Creatures you may encounter

Snowy Egret

Notably smaller than the Great Egret, the Snowy Egret has beautiful white plumage, a long black bill and yellow feet. Once nearly extinct, the Snowy Egret has made a comeback, particularly to the shores of our local waterways, state parks and wildlife reserves.




Juvenile Humpback Whale

Each winter, these ocean mammals travel to the food-rich waters at the mouth of the Chesapeake Bay to feed on invertebrates and fish. Easily spotted by the dorsal fin (about two thirds down their back), their long thing pectoral fins, and the "hump" or arch formed as they careen out of the water.




Bottle-nose Dolphin

Likely our friendliest and most frequent summer visitor, the bottle-nose dolphin can be recognized by its dorsal fin. Dolphins travel in pods of two to 15, and feed on small fish, squid and crustaceans. The bottle-nose ranges between eight and ten feet in length, and weighs anywhere from 300 to 650 pounds.




Brown Pelican

A group of brown pelicans on their languorous journey down the coast is a beautiful sight. Typically around four feet long with bills that are as long or longer than their heads, their signature naked skin pouch holds up to three gallons of water and fish.




Loggerhead Sea Turtle

The loggerhead turtle is named for its strong, powerful jaw, which can easily crush crabs, shrimp and mollusks for food. With long, paddle-like flippers, they’re adept at swimming and diving. All sea turtles are protected as endangered or threatened, and you can learn about them first-hand at the 70,000 sea turtle tank at the Virginia Marine Science Museum.





The osprey, or fish hawk, is one of the Chesapeake Bay’s most notable inhabitants. With a wingspan of 4-1/2 to 5-1/2 feet, they may be seen over our coastal waters in search of food. Known for nesting on offshore structures like duck blinds, navigational markers and utility poles, the osprey makes its Virginia appearance early in the spring. Osprey mate for life and return to the same nest site year after year to raise their young.



Canada Geese

A common sight along Virginia Beach’s waterways and lakesides, Canada geese can be recognized by their long dark necks and their signature honk. They nest on the ground, and a brood usually consists of 4 to 8 fledglings. As fall and winter arrive, they make a grand departure south, flying in a regal V formation.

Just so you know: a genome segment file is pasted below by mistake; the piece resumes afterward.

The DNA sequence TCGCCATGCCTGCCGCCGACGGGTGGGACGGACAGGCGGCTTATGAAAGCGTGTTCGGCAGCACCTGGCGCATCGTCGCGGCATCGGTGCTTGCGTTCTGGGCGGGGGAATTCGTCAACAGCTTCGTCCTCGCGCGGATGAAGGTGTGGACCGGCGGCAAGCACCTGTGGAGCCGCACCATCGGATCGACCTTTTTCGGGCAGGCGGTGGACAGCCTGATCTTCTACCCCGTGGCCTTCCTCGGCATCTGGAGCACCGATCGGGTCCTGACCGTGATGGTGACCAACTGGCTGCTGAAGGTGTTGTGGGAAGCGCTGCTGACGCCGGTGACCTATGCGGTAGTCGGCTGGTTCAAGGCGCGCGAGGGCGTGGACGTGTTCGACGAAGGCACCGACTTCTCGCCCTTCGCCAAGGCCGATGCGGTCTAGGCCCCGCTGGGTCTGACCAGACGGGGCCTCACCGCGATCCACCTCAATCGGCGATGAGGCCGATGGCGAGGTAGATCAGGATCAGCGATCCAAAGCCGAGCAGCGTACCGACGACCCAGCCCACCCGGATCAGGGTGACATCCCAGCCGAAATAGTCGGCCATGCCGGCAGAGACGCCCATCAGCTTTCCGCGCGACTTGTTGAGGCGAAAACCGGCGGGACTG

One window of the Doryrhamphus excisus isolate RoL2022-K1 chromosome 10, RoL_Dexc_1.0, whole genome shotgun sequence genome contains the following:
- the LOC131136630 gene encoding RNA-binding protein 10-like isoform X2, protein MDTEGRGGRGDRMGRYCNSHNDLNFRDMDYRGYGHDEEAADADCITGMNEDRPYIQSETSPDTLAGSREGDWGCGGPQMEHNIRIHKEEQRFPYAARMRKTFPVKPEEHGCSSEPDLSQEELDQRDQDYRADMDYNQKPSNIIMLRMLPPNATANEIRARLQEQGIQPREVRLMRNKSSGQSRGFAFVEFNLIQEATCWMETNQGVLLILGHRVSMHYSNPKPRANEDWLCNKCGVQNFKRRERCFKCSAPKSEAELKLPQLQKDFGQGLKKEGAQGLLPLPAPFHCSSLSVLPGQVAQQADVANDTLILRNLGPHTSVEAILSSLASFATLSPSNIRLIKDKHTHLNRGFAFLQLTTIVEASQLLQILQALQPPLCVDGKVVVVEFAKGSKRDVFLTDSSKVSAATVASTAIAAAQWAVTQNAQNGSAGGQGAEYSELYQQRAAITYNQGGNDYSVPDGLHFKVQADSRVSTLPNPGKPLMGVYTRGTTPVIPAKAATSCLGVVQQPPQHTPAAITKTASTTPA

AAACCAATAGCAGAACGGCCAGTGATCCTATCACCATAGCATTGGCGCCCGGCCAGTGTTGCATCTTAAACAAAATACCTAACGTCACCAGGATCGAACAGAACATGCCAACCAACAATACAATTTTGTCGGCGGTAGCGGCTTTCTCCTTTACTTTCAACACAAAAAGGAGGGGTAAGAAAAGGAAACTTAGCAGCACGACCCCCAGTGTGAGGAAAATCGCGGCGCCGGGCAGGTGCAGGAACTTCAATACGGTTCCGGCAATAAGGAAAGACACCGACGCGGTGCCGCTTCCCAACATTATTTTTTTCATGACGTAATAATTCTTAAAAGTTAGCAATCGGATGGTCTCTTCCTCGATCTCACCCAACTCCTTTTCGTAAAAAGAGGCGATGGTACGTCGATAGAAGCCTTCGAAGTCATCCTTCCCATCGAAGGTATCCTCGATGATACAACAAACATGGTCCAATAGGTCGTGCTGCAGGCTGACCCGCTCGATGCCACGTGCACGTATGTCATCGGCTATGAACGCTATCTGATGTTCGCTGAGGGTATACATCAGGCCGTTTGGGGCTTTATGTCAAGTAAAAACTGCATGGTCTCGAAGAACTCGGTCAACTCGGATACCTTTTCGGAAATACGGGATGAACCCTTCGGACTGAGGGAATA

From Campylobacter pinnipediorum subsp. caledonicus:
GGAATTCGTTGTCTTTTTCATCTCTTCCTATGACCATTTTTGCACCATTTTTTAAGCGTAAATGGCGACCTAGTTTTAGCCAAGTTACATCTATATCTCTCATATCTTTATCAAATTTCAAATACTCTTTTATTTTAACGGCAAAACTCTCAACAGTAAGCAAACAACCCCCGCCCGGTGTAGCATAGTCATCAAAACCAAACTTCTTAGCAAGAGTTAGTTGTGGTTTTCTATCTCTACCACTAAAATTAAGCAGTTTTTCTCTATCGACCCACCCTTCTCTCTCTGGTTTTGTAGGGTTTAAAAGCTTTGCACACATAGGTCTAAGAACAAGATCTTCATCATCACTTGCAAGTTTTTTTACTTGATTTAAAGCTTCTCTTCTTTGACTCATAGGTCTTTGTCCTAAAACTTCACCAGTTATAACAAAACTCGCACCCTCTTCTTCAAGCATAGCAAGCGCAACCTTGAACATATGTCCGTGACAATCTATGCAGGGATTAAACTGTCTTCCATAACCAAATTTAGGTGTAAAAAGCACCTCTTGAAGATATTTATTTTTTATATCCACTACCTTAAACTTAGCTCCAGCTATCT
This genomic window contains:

Peregrine Falcon

Recently removed from the endangered species list, the falcon sports a slim, short tail, tapered wings, powerful claws (used for capture) and a deadly beak (used for killing prey). The Chesapeake Bay and its surrounding areas make for a good hunting ground, as the peregrine falcon feeds almost exclusively on birds and waterfowl.




Yellow Crowned Night Heron

This elusive bird, although sometimes difficult to spot due to its nocturnal habits, is one of the most beautiful species spotted in the Chesapeake Bay region. More stocky than other heron varieties, they can be found along the water’s edge in heavily shaded areas. Signature features include, of course, the yellow crown, reddish-orange eyes, a spear-shaped bill, and body plumage of gray or powder blue.



Great Blue Heron

This elegant wader, measuring over five feet long from head to claw, is a common sight along the tidal waters of Virginia Beach. You’ll most likely recognize him by his long, lean stature and blue/gray coloring with strong patches of white on the forehead and chest areas. The Blue Heron feeds on insects, amphibians, small mammals and fish struck by its powerful bill.




River Otter

Weighing in at 10 to 25 pounds, the river otter can be found frolicking in the freshwater reserves of Virginia Beach. Chocolate in color, the otter feeds on fish, mussels, frogs, turtles, waterfowl and a variety of invertebrates. Playful by nature, the baby otter can be seen occasionally riding its mother like a surfboard.




White-Tailed Deer

Also known as the Virginia deer, this quiet native abounds as you move west across the state. Standing 3 to 4 feet tall, males can be identified by their branched antlers, which begin growing about a year after birth. Its signature marking, the white on the underside of the tail, waves like a flag when in flight and aids in keeping groups together. Because hunting is highly regulated, the white-tailed deer remains a hearty species in Virginia.




Striped Bass

Sporting between 6 and 9 black stripes running lengthwise down its silvery sides, the striped bass, also known as striper or rockfish, is a favorite of the Virginia fisherman and restaurant patron. Spawning in the spring over shallow, rocky areas, they grow to a length of 10 to 56 inches. Their weight can range from 1 to 59 pounds.




Chesapeake Bay Blue Crab

Another Chesapeake Bay favorite, the blue crab is one of the most popular local ocean dwellers. Named for the blues that color the claws and fins, the crab can be found in most waters in and around Virginia Beach. The largest full-grown jimmies (males) can reach a size of 8 inches across. A "keeper " must have a shell at least 5 inches across and must not have the spongy egg sack of the sook (female), which is protected during mating season.




American Bald Eagle

The bald eagle made its first local home at Back Bay National Wildlife Refuge. Our national bird, with its signature snow-white head, dark brown body, and yellow beak and feet, makes for a regal sight in our local reserves. At 3 feet from head to tail, the male is somewhat smaller than the female, which is known to have a wingspan of up to 8 feet.

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